And then I had, you know, my professors and my parents and I didn't want to let any of those people down, but they had these, they held me very accountable, right. They expected these great things from me and I didn't always feel like that's what I wanted. So it was, it was difficult to want to stay with it. And to just like, be like, well quit. I don't want to do this anymore. 

But I realized that without that environment, without those people, without the structure that I gives my lives, I would just be mostly floating through life and just going to classes and going home and doing what I don't know. I gave me an environment and it's stressful at times, but I think it's, it's helped me a lot to say, okay, what I, what do I want? And how do I separate my goals and my expectations from other people? 

What would be something that you would tell yourself when you're dealing with those two different thoughts where, Hey, I want this from me versus I need to do this for them? 

So that took a lot of practice. I was struggling a lot with other things, both life, you know, to first year of high school and I was 15 and all that. And I used, there were a lot of nights where I was like, God, I just don't feel like I measure up to competition. And I had to look at myself in the mirror and think I am okay with, sorry. You know, all those practice videos that we've taken, I can look back on those. And I think, wow, I really haven't grouped. It might not feel like it. Cause that's like, you know, all that progress talking so slowly and you know, over a long period of time and you just forget how much you really improved. But seeing that and being like I am doing well for me, I don't need to compare myself. 

I compare myself to my best friend or you know, other people in my classes who have been doing this maybe longer for me, or this is more important to them. You may want to do this as their career. And that's, that's not me. I'm doing this for fun. It's still at the level where I want to be competitive. I want to be challenged, but it's not the end all be all of everything that I do.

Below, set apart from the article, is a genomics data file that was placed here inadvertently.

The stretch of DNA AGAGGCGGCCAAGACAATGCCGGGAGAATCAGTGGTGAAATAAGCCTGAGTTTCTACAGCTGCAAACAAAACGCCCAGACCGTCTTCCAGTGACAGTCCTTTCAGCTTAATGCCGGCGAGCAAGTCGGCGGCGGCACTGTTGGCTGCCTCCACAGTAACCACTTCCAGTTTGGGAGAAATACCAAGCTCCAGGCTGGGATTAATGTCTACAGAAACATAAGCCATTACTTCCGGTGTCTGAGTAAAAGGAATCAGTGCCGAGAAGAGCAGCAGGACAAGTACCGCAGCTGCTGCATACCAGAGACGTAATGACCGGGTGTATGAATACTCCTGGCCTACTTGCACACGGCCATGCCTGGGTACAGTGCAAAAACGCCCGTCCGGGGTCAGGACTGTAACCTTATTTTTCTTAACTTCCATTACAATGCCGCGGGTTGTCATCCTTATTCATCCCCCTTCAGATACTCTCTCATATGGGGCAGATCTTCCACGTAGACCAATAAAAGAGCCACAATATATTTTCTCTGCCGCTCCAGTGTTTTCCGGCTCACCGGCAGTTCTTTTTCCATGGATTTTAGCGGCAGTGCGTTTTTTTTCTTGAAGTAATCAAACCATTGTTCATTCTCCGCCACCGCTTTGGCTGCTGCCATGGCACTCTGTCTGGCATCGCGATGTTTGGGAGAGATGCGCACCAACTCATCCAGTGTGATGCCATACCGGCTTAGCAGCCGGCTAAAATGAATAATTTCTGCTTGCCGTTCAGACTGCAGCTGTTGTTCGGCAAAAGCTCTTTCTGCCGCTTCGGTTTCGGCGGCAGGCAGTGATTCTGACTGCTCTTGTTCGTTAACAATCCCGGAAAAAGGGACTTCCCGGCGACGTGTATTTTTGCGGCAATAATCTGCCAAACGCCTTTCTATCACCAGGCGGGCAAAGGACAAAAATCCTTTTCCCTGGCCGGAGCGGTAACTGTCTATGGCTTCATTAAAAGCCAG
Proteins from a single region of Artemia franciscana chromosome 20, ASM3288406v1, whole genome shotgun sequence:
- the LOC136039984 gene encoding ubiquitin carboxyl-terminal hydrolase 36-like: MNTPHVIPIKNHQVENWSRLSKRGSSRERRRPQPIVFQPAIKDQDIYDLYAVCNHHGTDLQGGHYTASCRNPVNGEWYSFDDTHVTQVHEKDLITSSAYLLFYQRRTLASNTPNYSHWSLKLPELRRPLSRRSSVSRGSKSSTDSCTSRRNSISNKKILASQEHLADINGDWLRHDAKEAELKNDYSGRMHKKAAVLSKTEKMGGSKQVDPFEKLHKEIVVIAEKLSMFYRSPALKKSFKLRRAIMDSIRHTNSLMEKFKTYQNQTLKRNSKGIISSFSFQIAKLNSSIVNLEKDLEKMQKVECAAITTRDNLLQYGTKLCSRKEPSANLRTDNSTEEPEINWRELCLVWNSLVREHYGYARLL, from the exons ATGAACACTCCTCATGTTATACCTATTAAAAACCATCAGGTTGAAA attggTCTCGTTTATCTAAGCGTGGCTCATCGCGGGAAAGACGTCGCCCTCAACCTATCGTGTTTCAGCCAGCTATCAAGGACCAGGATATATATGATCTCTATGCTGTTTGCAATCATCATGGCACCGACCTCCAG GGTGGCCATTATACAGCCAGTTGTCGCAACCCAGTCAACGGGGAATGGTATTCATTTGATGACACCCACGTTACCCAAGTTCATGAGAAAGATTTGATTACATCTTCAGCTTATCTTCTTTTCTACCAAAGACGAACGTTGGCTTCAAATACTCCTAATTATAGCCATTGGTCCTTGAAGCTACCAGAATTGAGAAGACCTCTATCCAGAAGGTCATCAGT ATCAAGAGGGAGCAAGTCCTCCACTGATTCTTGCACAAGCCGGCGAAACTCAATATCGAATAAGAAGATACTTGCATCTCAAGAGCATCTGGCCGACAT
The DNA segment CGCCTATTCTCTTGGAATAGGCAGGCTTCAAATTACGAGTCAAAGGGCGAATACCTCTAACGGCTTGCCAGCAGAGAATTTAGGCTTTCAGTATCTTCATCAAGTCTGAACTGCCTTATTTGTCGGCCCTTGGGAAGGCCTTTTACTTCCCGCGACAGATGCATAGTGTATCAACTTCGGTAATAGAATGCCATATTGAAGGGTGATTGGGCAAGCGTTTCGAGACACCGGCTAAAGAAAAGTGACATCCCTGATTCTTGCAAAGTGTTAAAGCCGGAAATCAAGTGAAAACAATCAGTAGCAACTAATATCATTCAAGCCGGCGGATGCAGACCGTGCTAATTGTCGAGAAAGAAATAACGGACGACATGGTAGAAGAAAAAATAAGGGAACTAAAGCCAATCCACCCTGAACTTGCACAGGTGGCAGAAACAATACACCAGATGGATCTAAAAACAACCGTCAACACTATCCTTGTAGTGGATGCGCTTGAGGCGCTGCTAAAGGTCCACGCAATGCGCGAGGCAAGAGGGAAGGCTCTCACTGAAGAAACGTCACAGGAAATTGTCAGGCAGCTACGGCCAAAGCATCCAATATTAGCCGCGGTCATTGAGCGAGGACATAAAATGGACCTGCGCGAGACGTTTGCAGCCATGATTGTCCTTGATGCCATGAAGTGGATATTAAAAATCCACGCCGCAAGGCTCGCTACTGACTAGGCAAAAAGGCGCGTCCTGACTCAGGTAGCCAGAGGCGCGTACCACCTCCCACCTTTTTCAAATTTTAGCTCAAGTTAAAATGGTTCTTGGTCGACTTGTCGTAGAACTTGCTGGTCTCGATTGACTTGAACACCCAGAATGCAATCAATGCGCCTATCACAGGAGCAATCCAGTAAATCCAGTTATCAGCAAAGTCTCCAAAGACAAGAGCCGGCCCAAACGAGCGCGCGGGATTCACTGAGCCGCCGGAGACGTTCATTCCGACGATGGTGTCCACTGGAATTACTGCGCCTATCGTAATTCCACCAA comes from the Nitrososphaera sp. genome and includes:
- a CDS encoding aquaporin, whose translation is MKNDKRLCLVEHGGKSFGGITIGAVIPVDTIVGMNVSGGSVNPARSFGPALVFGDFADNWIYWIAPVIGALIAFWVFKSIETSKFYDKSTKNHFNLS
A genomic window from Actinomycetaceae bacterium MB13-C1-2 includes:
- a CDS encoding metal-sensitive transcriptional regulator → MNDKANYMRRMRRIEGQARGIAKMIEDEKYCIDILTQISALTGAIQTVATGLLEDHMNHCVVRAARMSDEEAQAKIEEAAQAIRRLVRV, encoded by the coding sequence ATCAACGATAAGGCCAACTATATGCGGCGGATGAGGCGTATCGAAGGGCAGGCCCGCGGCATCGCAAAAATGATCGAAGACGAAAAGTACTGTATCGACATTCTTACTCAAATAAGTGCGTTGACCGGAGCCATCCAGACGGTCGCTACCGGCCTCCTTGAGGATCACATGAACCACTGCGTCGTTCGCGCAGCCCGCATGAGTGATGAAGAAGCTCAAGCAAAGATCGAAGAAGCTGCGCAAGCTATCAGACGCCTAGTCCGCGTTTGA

What does competition look like? 

So depending on whether it's an audition to make like a premium orchestra or something where they collect everyone's best auditions from a certain area and they create the best orchestra they can. That looks like waking up super early, after a year of a practicing excerpts and all scales and all that. And then you go into a room, they can't see you and then you play your excerpts and then it's like, you get those results in a day, two days. 

Those are my worst nightmares. I don't like when everything that I would work with [inaudible]. But I understand that's why they do it. A competition more, I'm not competing to get into an orchestra and I'm just competing for like a solo trophy, whatever, you know, I perform like a solo with an accompanist and you rehearse that for anywhere from like six to 12 months. 

And then, you know, you get a certain rate and you get to move on to a different high level of competition against other kids that also did well regionally. And it's really, that's just like a personal growth type thing. I've always found that less important to me doing well so holistically because I'm not as violent as I am very much like good violinists. And that's, that's just a choice that I make to prioritize that, but stressful all around. 

I had no idea. That's cool. I learned something new today. Tell me a little bit more about your cheer. What is, what is that environment like? Is it like the shows we see on TV? 

I guess it can be a little bit when I was, I would say three years old, I started sharing and I'll start gym and you know, so that's like you do your two and a half minute routine practice that. And then at the end of the year, you're, you're doing all these competitions and you're hitting against other also games. And that's like a collection of like rigorous tumbling, scenting and dance. That is something that's just been in my family. 

And then I stopped doing that for financial reasons because it is very expensive to be there, but I had stopped chilling and we got to dance for about eight years and I decided to stop doing that because I fell out of it's a lot of the same reasons that I maybe decided I don't want to do orchestra and I almost quit because I felt that pressure from other people.